Like the Ring of Power in Lord of the Rings, fame is the heart’s desire of many in the world today. Fame is an elusive prey; many who try for it will not get it. Fame is also an unfaithful mistress; it will abandon all those who don’t constantly cater to it. Nonetheless, the model presented here is a useful way to think about fame.


The Year in Law, Government and Politics

8 Jan – President George Washington delivered the first State of the Union Address before a joint session of Congress in New York City (1790).

8 Jan – The only time in US history that the US national debt was $0.00 (1835).

16 Jan – Ivan the Terrible crowned himself the first Czar of Russia (1547).

16 Jan – The United States prohibited alcohol use throughout the nation in the 18th amendment to the Constitution (1919).

21 Jan – The National Assembly of Quebec adopted and flew the Quebec flag for the first time, inaugurating the Quebec Flag Day (1948).

29 Jan – Whig Senator Henry Clay proposed the Compromise of 1850, which admitted California as a free state, left Utah and New Mexico to popular sovereignty, limited Texas’ territorial claims, abolished the slave trade in Washington DC, and strengthened the Fugitive Slave Act, was introduced to Congress and passed in September (1850).

11 Feb – The first session of the United States Senate was opened to the public (1794).

23 Feb – A plot by the “Spencean Philanthropists”, including trade unionists and members of the London Irish community, to assassinate every British cabinet member, known as the Cato Street conspiracy, was uncovered (1820).

10 Mar – The US Congress ratifies the Treaty of Guadalupe Hidalgo, ending the Mexican American War (1848).

12 Mar – The newly inaugurated President Franklin Roosevelt addressed the nation for the first time in what became his first of thirty “Fireside Chats” (1933).

15 Apr – Abraham Lincoln, the Great Emancipator and US President during the Civil War, died after being shot by John Wilkes Booth at Ford’s Theater in Washington DC the night before (1865).

1 May – The Act of Union came into effect, uniting the Kingdom of England and the Kingdom of Scotland into the United Kingdom, also known as Great Britain (1707).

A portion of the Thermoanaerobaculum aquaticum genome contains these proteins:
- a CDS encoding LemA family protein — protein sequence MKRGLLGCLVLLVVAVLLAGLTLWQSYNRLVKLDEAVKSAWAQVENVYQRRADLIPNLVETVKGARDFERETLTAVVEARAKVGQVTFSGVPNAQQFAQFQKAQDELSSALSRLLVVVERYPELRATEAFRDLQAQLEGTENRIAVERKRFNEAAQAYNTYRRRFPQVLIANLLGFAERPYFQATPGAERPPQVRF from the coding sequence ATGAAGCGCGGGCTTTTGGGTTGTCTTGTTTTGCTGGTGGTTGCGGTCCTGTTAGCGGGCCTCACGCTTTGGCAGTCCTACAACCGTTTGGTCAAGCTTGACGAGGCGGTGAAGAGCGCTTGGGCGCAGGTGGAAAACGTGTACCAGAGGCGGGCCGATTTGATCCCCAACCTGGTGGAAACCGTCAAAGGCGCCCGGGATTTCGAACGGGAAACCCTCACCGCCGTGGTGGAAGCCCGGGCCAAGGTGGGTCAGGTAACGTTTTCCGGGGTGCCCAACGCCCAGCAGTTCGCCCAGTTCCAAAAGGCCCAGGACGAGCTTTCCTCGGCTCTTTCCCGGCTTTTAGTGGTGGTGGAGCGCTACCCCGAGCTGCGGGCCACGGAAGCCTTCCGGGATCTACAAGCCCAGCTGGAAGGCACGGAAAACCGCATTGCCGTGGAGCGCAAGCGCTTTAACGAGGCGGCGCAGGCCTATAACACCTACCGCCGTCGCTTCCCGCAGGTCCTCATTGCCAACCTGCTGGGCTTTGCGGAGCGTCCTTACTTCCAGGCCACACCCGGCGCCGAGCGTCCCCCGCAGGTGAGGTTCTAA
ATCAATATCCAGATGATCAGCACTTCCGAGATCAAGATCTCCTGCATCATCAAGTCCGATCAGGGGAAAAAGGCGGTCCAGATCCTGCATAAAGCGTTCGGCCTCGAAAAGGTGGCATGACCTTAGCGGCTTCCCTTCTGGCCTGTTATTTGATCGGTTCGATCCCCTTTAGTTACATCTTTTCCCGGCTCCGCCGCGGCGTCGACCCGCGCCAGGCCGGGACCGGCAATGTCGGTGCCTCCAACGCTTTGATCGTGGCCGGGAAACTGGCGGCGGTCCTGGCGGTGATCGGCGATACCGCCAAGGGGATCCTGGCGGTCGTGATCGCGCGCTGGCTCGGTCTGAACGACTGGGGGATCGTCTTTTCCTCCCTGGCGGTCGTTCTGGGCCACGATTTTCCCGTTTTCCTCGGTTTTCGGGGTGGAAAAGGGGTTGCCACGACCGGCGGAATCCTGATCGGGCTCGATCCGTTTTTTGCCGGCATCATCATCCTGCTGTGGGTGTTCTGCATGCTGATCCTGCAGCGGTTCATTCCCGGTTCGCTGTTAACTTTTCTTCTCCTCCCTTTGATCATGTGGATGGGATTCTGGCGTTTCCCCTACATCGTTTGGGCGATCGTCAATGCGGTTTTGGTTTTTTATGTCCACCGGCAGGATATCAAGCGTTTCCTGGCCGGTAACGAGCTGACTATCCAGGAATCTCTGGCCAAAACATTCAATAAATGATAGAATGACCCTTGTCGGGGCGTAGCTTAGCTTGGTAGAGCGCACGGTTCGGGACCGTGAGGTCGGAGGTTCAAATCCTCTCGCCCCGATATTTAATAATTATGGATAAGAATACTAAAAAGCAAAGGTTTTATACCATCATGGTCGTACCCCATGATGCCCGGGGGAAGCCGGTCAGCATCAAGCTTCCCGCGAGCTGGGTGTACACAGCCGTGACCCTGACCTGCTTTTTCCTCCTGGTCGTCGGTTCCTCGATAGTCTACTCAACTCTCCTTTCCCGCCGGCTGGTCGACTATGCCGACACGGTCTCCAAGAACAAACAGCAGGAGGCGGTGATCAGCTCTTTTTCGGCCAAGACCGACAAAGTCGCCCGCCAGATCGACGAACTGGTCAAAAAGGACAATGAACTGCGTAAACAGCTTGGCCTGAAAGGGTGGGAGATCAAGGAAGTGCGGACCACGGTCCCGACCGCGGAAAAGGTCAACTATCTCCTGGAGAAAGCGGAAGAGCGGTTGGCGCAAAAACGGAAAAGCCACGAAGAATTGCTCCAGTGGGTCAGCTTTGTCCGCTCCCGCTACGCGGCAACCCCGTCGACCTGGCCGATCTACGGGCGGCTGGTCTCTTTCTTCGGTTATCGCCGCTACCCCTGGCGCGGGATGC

4 May – Margaret Thatcher became the first woman to serve as Prime Minister of Great Britain (1979).

9 May – The Royal Houses of England and Portugal signed the Treaty of Windsor, the oldest diplomatic alliance in history which remains in effect (1386).

16 May – US President Andrew Johnson is acquitted by one vote in the US Senate, retaining the Presidency after being impeached by the US House of Representatives (1868).

13 Jun – Rhode Island became the first British North American colony to ban the slave trade (1774).

1 Oct – Mao Zedong established the People’s Republic of China (1949).

24 Nov – Lee Harvey Oswald, the alleged killer of President John F. Kennedy, was murdered on live television in the basement of the Dallas police department by nightclub owner Jack Ruby (1963).

28 Nov – The Kingdom of Hawaii was recognized as an independent nation by the United Kingdom and by France.

1 Dec – Portugal proclaims King Joao IV as its ruler, ending the unity of the Iberian Peninsula (1640).

5 Dec – Former US President John Quincy Adams took his seat in the US House of Representatives, becoming the only US President to serve in the House after leaving Executive Office (1831).

5 Dec – Utah ratified the 21st amendment, becoming the 36th state to do so and ending Prohibition (1933).

7 Dec – Delaware became the first state to ratify the new US Constitution (1787).

11 Dec – With WW2 looming, King Edward VIII of the United Kingdom abdicated to marry American widow Wallace Simpson. Edward’s younger brother George became king (1936).